The local treatment with reserpine ameliorated the clinical score compared with control mice (figure 5D), This positive effect already appeared 3 days after the first injection of reserpine, and the beneficial effect was stable until day 14 after the first injection (figure 5D). Importantly, reserpine only demonstrated local effects because there was no influence on untreated paws (figure 5E).
This study demonstrates the presence of catecholamine-producing cells in the synovial tissue during arthritis. These cells are not present in control tissue, suggesting that they are related to chronic inflammation. Catecholamine-producing peripheral blood cells were described earlier.15 16 18 23 They also appear in the peripheral blood of patients with multiple sclerosis,25 and these cells can change catecholamine production depending on disease activity.26 In patients with RA, who markedly lose sympathetic nerve fibres, the density of catecholamine-producing cells was higher than in patients with OA, who do not lose sympathetic innervation. Of interest, different cells in OA and RA synovial tissue can produce catecholamines—fibroblasts, macrophages, B cells, mast cells and granulocytes. It seems that many different cells switch-on the catecholamine-producing machinery in a coordinated fashion when inflammation starts and sympathetic nerve fibres get lost. As TH+ cells were not increased in OA and RA blood samples, we believe that cells switch-on catecholamine production only locally in the inflamed area.
In order to understand the role of locally produced catecholamines on inflammation, we analysed the effects of AR blockade on cytokine release. Although αARs and βARs are present in the synovial tissue, blockade with specific antagonists did not strongly alter cytokine release, suggesting that locally produced catecholamines act intracellularly or via non-canonical pathways. Blockade of catecholamine storage into vesicles by reserpine caused a very strong and specific inhibition of TNF mRNA and TNF protein from cells of patients with OA and RA, which was independent of canonical extracellular βAR. TNF inhibition after reserpine was even stronger when catecholamine degradation by COMT was blocked. Experiments performed using two different human cell lines demonstrated that reserpine effects are due to intracellular catecholamine release and are not an unspecific effect of reserpine on TNF.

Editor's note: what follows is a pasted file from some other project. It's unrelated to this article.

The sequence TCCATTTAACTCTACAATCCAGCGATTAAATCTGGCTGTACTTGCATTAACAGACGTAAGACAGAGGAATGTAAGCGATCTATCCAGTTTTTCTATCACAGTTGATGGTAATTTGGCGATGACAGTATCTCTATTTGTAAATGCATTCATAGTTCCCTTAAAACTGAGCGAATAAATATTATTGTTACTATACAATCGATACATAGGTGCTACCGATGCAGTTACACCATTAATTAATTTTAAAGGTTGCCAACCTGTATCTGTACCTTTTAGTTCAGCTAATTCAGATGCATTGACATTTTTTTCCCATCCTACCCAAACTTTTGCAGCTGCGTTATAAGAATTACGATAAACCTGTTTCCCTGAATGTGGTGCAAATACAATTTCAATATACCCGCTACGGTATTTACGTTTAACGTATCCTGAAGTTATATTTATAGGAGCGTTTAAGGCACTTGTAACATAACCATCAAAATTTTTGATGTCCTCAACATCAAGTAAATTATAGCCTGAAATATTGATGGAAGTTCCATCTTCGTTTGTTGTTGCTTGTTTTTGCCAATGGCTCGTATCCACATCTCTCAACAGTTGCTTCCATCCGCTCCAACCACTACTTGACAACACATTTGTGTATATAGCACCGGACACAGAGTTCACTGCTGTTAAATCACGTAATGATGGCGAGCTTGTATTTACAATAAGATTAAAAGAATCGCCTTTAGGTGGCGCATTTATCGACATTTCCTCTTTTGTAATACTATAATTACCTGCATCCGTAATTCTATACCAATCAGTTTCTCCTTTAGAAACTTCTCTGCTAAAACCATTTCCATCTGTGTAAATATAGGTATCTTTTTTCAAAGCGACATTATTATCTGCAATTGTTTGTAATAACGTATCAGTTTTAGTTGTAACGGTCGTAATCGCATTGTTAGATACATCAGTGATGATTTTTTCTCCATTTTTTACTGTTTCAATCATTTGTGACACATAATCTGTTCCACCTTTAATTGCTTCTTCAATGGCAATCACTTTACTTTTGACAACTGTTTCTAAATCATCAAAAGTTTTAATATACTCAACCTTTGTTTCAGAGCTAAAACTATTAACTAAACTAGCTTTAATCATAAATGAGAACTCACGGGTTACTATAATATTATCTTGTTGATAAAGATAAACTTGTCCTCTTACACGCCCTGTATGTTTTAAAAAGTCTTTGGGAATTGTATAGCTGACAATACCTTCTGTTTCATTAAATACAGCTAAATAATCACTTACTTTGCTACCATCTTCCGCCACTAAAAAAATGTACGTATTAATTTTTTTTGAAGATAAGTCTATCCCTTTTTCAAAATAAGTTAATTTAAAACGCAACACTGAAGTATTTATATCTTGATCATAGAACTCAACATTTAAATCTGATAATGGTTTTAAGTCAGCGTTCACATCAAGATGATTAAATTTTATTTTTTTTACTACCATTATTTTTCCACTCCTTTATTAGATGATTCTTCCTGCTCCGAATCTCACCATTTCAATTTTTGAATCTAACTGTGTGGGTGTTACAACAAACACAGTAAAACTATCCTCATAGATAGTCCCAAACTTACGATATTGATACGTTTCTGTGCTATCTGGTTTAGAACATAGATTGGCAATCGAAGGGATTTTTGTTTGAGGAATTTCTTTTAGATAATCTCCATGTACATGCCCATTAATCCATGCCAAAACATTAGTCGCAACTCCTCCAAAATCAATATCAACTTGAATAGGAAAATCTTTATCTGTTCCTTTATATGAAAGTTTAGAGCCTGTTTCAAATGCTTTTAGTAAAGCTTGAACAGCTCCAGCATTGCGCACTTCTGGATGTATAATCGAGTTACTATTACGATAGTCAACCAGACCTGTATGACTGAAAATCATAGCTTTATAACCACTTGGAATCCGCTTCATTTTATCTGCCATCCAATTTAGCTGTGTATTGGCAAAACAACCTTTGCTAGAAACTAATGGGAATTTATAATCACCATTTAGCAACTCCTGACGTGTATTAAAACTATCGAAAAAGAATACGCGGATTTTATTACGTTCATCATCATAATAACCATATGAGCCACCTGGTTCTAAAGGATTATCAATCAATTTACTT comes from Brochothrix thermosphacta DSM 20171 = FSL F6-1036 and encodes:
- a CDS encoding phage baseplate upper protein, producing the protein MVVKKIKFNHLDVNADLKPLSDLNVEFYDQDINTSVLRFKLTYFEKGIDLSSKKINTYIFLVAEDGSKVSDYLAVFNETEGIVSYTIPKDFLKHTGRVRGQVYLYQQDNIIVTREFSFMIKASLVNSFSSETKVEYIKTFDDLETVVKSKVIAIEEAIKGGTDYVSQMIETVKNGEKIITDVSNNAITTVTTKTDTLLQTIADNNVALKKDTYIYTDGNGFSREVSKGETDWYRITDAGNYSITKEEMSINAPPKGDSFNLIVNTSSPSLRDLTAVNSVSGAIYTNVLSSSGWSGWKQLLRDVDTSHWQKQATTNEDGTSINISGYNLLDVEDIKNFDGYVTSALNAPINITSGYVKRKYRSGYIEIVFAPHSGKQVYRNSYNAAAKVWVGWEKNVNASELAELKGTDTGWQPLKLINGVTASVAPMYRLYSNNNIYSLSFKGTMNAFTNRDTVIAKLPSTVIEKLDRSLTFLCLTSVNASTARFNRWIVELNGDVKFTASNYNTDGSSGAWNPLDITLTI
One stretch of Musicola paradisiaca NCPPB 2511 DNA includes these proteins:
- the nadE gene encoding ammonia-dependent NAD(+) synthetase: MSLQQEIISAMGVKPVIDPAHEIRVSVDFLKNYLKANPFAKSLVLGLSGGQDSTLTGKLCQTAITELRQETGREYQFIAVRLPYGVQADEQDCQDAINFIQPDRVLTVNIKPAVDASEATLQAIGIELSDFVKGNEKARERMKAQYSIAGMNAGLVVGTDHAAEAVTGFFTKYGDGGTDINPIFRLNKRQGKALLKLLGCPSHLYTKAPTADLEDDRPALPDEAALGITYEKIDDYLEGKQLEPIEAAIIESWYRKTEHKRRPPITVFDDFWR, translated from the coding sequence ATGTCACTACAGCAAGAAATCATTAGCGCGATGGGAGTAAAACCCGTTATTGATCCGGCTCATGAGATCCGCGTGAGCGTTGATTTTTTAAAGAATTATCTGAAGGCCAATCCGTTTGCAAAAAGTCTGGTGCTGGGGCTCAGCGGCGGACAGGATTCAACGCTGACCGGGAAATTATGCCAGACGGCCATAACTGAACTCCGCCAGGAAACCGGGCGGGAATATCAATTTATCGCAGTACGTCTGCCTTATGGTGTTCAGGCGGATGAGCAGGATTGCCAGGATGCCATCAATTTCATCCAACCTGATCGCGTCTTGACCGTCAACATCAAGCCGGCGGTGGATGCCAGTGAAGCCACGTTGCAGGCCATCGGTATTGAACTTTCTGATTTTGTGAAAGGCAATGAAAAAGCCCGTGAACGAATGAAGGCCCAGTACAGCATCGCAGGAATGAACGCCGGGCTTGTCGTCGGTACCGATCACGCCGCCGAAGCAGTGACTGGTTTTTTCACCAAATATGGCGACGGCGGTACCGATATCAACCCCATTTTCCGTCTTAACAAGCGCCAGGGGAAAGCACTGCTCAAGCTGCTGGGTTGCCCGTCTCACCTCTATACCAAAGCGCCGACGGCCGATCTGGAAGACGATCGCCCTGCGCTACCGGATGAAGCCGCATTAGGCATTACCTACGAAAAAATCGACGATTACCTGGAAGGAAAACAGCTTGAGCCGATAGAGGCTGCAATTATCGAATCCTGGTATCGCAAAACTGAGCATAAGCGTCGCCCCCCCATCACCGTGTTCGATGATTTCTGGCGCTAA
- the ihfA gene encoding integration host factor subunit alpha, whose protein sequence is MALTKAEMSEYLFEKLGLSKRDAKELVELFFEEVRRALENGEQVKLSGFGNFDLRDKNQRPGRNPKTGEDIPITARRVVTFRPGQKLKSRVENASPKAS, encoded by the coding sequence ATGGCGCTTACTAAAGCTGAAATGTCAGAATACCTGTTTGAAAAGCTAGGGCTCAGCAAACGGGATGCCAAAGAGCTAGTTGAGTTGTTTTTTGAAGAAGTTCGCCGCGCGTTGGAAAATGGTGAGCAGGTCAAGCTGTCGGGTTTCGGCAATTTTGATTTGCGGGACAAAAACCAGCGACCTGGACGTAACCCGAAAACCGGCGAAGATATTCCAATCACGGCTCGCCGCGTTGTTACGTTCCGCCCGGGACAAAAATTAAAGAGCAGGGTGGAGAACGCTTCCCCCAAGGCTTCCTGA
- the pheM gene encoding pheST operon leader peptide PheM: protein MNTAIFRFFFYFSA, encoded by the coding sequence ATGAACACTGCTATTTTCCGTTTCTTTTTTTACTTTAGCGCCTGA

These positive effects of the cytoplasmic catecholamine increase prompted us to test the principle in vivo. It was found that local treatment with reserpine markedly reduced inflammation without causing systemic side effects in the animals. As reserpine has a longlasting effect in vivo, only two injections were necessary to obtain strong anti-inflammatory effects. As cells start producing catecholamines after onset of disease, we infer that the proinflammatory effect of late sympathectomy already described3 is due to chemical destruction of catecholamine-producing cells.
In conclusion, this study demonstrates for the first time that peripheral cells start producing catecholamines during chronic inflammation, and the increase of cytoplasmic catecholamines has strong anti-inflammatory effects in vitro and in vivo. Therefore, modulation of catecholamine-producing cells could be used as a new therapeutic target in arthritis.
The authors are grateful to Raffaella Bombelli, Kristina Weber, Angelika Gräber and Margit Nützel for helpful assistance in cell culture and in vivo experiments. The authors thank Dr Marienhagen for his help through injection of 3-iodobenzylguanidine in the Department of Nuclear Medicine of the University Hospital Regensburg.
Funding This study was funded by the Deutsche Forschungsgemeinschaft (German Research Society) (DFG FOR696, STR 511/14-1, 2).
Competing interests None.
Patient consent Obtained.
Ethics approval This study was conducted with the approval of the ethical committee of the University of Regensburg.
Provenance and peer review Not commissioned; externally peer reviewed.
If you wish to reuse any or all of this article please use the link below which will take you to the Copyright Clearance Center’s RightsLink service. You will be able to get a quick price and instant permission to reuse the content in many different ways.